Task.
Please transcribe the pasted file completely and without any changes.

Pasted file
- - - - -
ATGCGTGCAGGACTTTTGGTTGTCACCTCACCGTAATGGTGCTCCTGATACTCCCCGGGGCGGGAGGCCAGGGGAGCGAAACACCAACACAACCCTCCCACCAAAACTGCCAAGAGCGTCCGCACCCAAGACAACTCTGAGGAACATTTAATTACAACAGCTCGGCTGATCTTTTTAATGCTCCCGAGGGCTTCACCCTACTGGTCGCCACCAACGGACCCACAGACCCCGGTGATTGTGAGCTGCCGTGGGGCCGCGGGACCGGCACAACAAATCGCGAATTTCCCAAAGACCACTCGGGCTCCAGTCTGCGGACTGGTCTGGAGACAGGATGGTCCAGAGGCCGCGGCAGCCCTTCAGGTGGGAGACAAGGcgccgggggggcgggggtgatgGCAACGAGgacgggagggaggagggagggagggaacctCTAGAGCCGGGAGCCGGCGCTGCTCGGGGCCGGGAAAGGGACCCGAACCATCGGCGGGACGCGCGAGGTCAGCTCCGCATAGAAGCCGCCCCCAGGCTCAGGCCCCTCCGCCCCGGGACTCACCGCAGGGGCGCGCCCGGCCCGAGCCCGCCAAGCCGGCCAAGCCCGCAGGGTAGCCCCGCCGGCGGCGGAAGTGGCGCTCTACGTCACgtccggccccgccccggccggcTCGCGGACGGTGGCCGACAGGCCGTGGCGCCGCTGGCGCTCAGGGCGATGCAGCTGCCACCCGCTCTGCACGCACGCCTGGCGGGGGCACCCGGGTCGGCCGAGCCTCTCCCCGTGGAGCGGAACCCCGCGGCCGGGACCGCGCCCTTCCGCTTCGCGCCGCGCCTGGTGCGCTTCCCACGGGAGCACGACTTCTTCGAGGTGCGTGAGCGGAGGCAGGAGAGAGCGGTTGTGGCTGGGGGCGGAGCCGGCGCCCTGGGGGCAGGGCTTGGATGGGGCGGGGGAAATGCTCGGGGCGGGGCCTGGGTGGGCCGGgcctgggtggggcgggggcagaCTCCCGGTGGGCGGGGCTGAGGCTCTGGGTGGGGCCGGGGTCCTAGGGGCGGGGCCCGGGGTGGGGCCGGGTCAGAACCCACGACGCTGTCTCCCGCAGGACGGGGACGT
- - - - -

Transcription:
ATGCGTGCAGGACTTTTGGTTGTCACCTCACCGTAATGGTGCTCCTGATACTCCCCGGGGCGGGAGGCCAGGGGAGCGAAACACCAACACAACCCTCCCACCAAAACTGCCAAGAGCGTCCGCACCCAAGACAACTCTGAGGAACATTTAATTACAACAGCTCGGCTGATCTTTTTAATGCTCCCGAGGGCTTCACCCTACTGGTCGCCACCAACGGACCCACAGACCCCGGTGATTGTGAGCTGCCGTGGGGCCGCGGGACCGGCACAACAAATCGCGAATTTCCCAAAGACCACTCGGGCTCCAGTCTGCGGACTGGTCTGGAGACAGGATGGTCCAGAGGCCGCGGCAGCCCTTCAGGTGGGAGACAAGGcgccgggggggcgggggtgatgGCAACGAGgacgggagggaggagggagggagggaacctCTAGAGCCGGGAGCCGGCGCTGCTCGGGGCCGGGAAAGGGACCCGAACCATCGGCGGGACGCGCGAGGTCAGCTCCGCATAGAAGCCGCCCCCAGGCTCAGGCCCCTCCGCCCCGGGACTCACCGCAGGGGCGCGCCCGGCCCGAGCCCGCCAAGCCGGCCAAGCCCGCAGGGTAGCCCCGCCGGCGGCGGAAGTGGCGCTCTACGTCACgtccggccccgccccggccggcTCGCGGACGGTGGCCGACAGGCCGTGGCGCCGCTGGCGCTCAGGGCGATGCAGCTGCCACCCGCTCTGCACGCACGCCTGGCGGGGGCACCCGGGTCGGCCGAGCCTCTCCCCGTGGAGCGGAACCCCGCGGCCGGGACCGCGCCCTTCCGCTTCGCGCCGCGCCTGGTGCGCTTCCCACGGGAGCACGACTTCTTCGAGGTGCGTGAGCGGAGGCAGGAGAGAGCGGTTGTGGCTGGGGGCGGAGCCGGCGCCCTGGGGGCAGGGCTTGGATGGGGCGGGGGAAATGCTCGGGGCGGGGCCTGGGTGGGCCGGgcctgggtggggcgggggcagaCTCCCGGTGGGCGGGGCTGAGGCTCTGGGTGGGGCCGGGGTCCTAGGGGCGGGGCCCGGGGTGGGGCCGGGTCAGAACCCACGACGCTGTCTCCCGCAGGACGGGGACGT